For example, with this "marriage of Marie and Joseph" by Raphaël, I looked at the lines of gaze of Marie. It was very difficult for me to find the inclination of his line of gaze. I then remembered the use of markers and Raphaël is not stingy. So I noticed this little point of red clothing on the floor behind Marie's head. By drawing a line through this marker and through the eye of Mary, this line points to the end of the rod held by Joseph. This is entirely congruent with the theme of this scene since Joseph is the first owner of a flowering stem, a necessary condition for obtaining marriage with Marie. Besides, in the foreground, a young ousted suitor breaks out of spite his unblossomed stem on his knee.

The lines of gaze of Mary drawn using these two markers then point to significant elements, such as the wedding ring and the focal point of perspective in the door of the temple.

Raphaël - Marriage of the Virgin - 1504 - Markers with the mantle and the flowered stem

Raphaël - The Marriage of the Virgin - 1504 - Milan - the Virgin's gaze (in red) is easily wedged thanks to two markers.

The question of whether these markers were present to assist in reading the composition remains open. I hope that one day art historians will look into it and discover elements allowing a duly supported interpretation.

Markers with vertical line technique

With this Van Der Weyden tryptic many markers are linked by the technique of vertical lines in connection with points of the first rule of composition.

Van Der Weyden - Triptique de la crucifi

Van Der Weyden - triptych of the crucifixion - 1445 - Vienna - the technique of vertical lines points to many markers.

Markers with preferred angles

With this Benaglio below, the two small parchments arranged on the two columns have markers with their horny corners. One corner forms a 36 ° left angle in yellow and the other corner forms a 30 ° right angle in green. These are therefore two preferred angles of the painters and both point to the knot of the Virgin's tunic.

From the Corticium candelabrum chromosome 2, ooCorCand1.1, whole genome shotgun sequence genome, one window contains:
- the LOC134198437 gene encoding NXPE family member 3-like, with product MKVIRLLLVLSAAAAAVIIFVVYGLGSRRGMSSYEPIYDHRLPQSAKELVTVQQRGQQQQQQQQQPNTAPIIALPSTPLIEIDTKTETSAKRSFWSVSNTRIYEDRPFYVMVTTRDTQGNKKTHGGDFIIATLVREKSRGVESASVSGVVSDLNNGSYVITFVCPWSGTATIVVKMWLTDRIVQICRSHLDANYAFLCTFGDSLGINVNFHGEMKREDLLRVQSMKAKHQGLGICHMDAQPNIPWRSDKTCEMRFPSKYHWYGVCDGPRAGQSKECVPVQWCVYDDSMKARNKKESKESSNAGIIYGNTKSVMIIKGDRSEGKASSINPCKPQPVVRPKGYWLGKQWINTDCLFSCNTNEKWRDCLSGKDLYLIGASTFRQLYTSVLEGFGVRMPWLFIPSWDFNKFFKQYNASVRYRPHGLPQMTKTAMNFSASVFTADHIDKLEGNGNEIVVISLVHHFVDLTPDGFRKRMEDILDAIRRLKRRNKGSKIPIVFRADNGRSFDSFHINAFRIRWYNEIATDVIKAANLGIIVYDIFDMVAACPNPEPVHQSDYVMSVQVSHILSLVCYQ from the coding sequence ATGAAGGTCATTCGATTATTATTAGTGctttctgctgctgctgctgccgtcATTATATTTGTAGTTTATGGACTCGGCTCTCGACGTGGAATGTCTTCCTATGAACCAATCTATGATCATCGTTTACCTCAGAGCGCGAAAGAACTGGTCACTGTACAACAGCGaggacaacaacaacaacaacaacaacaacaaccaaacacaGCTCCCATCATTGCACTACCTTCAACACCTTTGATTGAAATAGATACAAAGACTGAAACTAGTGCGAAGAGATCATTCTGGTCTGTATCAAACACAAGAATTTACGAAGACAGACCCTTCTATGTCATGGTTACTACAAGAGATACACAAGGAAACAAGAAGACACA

To verify this, the angle at 36 ° is parallel to the line of sight which passes between the two eyes of Jesus, at 36 °.

The scrolls do not show readable text, so they are to be seen as symbols, as are the columns to which they are hung and the knot they point to.


Benaglio - Madonna and Child with a Pear - 1465 - The markers are given by the horny corners of the parchments on the columns.

Soul line markers

Raphaël offers us a marker with a corner of his headdress at the top of his left eye. This marker is used to wedge the horizontal line of the core (in purple).

To verify this, an angle of the line of the core at 9 ° (in light blue) is placed on the horizontal of the grid of the earth square (in green), while the right eye is placed on the diagonal of the sky square (not drawn here).

Raphael, Self-portrait, 1506, marker on the corner of the hat

Raphaël - Self-portrait - 1506 - the line of the soul (in purple) is wedged on the corner of the black cap.

Sittow wedged the line of the soul of Mary (in purple), the 30 ° look of the soul of Jesus and the 18 ° look of the goldfinch on the tip of white fabric very prominent on the forehead of Mary.

Sittow - Vierge à l'enfant et chardonner

Sittow - Virgin Child and goldfinch - 1518 - Prado - Marker for the lines of the soul of Mary and Jesus. Traced picture © guy mauchamp

This marker technique has lasted for at least three to four centuries. We find her, for example, with the talented painter Élisabeth Vigier-Lebrun where her self-portrait unequivocally shows this same functioning of markers.

Vigier-Lebrun - Autoportrait - 1780 - Le

Vigier-Lebrun - Self-portrait (detail) - 1780 - the 9 ° (blue), 30 ° (green) and 36 ° (yellow) viewing angles condition the headdress markers. Another 36 ° viewing angle points the brush.

The markers prove the composition plots

Markers work congruently with three rules and three composition techniques:

- preferential angles

- vertical lines

- the line of sight technique

- the technique of soul lines

- harmonic grids

This association of markers with rules and techniques already demonstrated is further proof of the existence of painters' composition lines.

Do not hesitate to leave your comment, your questions at the bottom of the page, my pleasure is to be able to discuss the pictorial composition. Thank you.


Travail protégé par un copyright ©guymauchamp U79J1B9 et un dépôt à la SGDL Paris.